Jim Curtin has been with the Philadelphia Union for over 7 years now and his time with the club has grown more and more successful as times gone on. I decided to take a tactical deep dive into Curtin and more specifically, the tactics he’s brought to Philadelphia, how they’ve made the team successful, where Curtin’s influences come from and how much they’ve influenced his tactics and systems. In this article, I’ll be breaking down Curtin’s systems and tactics, both on and off the ball.
Jim Curtin: A Tactical Deep Dive
Let’s start off with Jim Curtin’s formation of choice. Some call it a 4-4-2 diamond, but it’s more of a 4-3-1-2 as the ‘wingers’ tend to come inside more and play as wider central midfielders. This gives the Union the flexibility to work the ball through the middle with numbers, or stretch the attack out wider and attack down the flanks.
Attacking Systems and Advancing Forward:
Now that we’ve established Curtin’s formation, let’s explore how the Union start their attacks off. When holding possession in their own half the Union will move their 4-3-1-2 formation into a 2-3-3-2 formation, where the full-backs push further up the pitch to give the ball carrying centre-backs more options if the holding midfielder is being marked closely.
Once the Union has moved forward into the opponent’s final third, the Union usually switches out of their 2-3-3-2 formation into two different systems, a 2-3-5 formation or a 2-3-2-3 formation. In terms of choosing which one they go into, it all depends on where the Union moves the ball.
Getting wide to create chances
If the Union moves the ball down the wider areas and wings, they’ll move into a 2-3-5 formation where the wider midfielders will turn into proper wingers and support the attack from there.
If they moved the ball down the middle of the field, the wider midfielders stay central, as they do in the standard 4-3-1-2 formation and place themselves behind the forwards, putting numbers in the middle of the pitch and acting as a link between the line of three and the forward line. This forms the 2-3-2-3 formation.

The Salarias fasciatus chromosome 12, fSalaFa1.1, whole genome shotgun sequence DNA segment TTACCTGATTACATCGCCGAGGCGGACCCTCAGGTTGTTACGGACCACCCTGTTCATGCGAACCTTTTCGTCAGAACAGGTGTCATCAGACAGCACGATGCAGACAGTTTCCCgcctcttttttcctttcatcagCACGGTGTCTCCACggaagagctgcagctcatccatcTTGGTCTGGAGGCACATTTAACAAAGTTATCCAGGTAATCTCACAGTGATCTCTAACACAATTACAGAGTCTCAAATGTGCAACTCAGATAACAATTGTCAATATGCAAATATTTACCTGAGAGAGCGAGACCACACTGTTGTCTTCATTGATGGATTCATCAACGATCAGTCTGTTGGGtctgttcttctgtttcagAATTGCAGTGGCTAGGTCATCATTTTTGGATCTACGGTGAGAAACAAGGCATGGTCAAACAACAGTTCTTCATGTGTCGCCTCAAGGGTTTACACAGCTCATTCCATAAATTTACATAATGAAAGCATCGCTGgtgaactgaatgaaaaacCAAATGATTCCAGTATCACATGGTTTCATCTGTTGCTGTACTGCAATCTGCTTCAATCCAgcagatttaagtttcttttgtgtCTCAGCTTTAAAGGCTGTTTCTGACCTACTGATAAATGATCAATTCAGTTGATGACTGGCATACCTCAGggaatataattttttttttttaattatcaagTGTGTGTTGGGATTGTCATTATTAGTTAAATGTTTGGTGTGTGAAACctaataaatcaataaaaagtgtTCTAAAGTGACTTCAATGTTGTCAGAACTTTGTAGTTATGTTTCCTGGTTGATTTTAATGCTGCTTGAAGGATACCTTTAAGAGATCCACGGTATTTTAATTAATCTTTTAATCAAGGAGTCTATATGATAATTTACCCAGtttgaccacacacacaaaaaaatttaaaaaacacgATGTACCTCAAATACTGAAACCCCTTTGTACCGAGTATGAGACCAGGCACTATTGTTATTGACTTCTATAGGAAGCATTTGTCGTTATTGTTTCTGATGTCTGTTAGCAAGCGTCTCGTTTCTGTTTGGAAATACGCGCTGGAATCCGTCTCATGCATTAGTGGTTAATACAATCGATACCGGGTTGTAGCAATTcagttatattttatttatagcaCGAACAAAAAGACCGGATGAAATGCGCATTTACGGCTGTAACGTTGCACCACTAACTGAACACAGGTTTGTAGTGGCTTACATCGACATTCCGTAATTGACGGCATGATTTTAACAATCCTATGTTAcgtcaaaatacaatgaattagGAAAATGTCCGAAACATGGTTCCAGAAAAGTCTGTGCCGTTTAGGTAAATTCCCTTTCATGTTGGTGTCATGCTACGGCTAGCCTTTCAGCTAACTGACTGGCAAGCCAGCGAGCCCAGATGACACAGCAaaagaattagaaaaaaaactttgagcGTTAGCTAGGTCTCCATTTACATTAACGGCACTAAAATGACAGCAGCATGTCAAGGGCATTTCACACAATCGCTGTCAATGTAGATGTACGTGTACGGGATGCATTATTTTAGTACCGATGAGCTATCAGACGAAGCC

Attacking Midfielders Role:
One of the more interesting things about Jim Cutin’s system in Philadelphia is the way he uses the attacking midfielder behind the two strikers. This was Aaronson’s role before his transfer, but now Monteiro has taken over the role and if you watch them both closely, as the ball goes near the edge of the 18-yard box, they will join the two central strikers in the box.
Once they’ve joined the strikers in the 18-yard box, the three players will work together to constantly interchange their positions, you’ll never see them sticking to one position in different attacks. This creates constantly changing matchups with the opponent’s backline, something the opponent’s backline will hate because they can’t get used to one person’s specific way of attacking the ball, movement in the box, etc. Doing this disrupts the opponent’s defenders and confuses them in a way that can force mistakes, which can lead to goals. Pep Guardiola’s Barcelona team were the ones that made this most famous in modern era football.
In the examples below, you can see that having an attacking midfielder join the strikers in the box can allow the opposite winger to make a back post run, without being picked up by the right-back, who’s busy marking one of the three in the box.
Sometimes you’ll see the opposite winger make the run into the box, distract the wing-back, allowing the striker/attacking midfielder to ghost in at the back post.
Vertical Tiki Taka:
When tiki-taka football was first introduced to the world with Arsene Wenger’s Arsenal team, it took the footballing world by storm and many managers have tried their best to recreate this way of football. Fast, possessive football, where you keep the ball moving and wait patiently for a clear opportunity to score. Once again, Pep Guardiola was a huge pioneer in bringing this and even evolving it to a certain extent with both his Barcelona team and Manchester City team.
However, over the past few years, we’ve seen tiki-taka football evolve further than what Arsene made popular all those years ago, in a system called vertical tiki-taka. The essential philosophy of the two versions of tiki-taka football stays the same, fast, possessive football. However, the one difference is that in vertical tiki-taka, you don’t play safe, sideways passes to patiently wait to get a clear chance, you force those chances to appear with constantly moving forward and playing forward passes into space.
Vertical tiki-taka is more suited to what Jim Curtin plays in Philadelphia, the Union tries to get up the pitch, as quickly as possible and catch the defense off guard or disorganized. The midfielders hardly look to pass sideways to each other and, with the help of runs from both striker or the attacking midfielder, will look to put a ball through, in behind the defensive line. This acts as a very nice link to how Curtin sets the Union up defensively.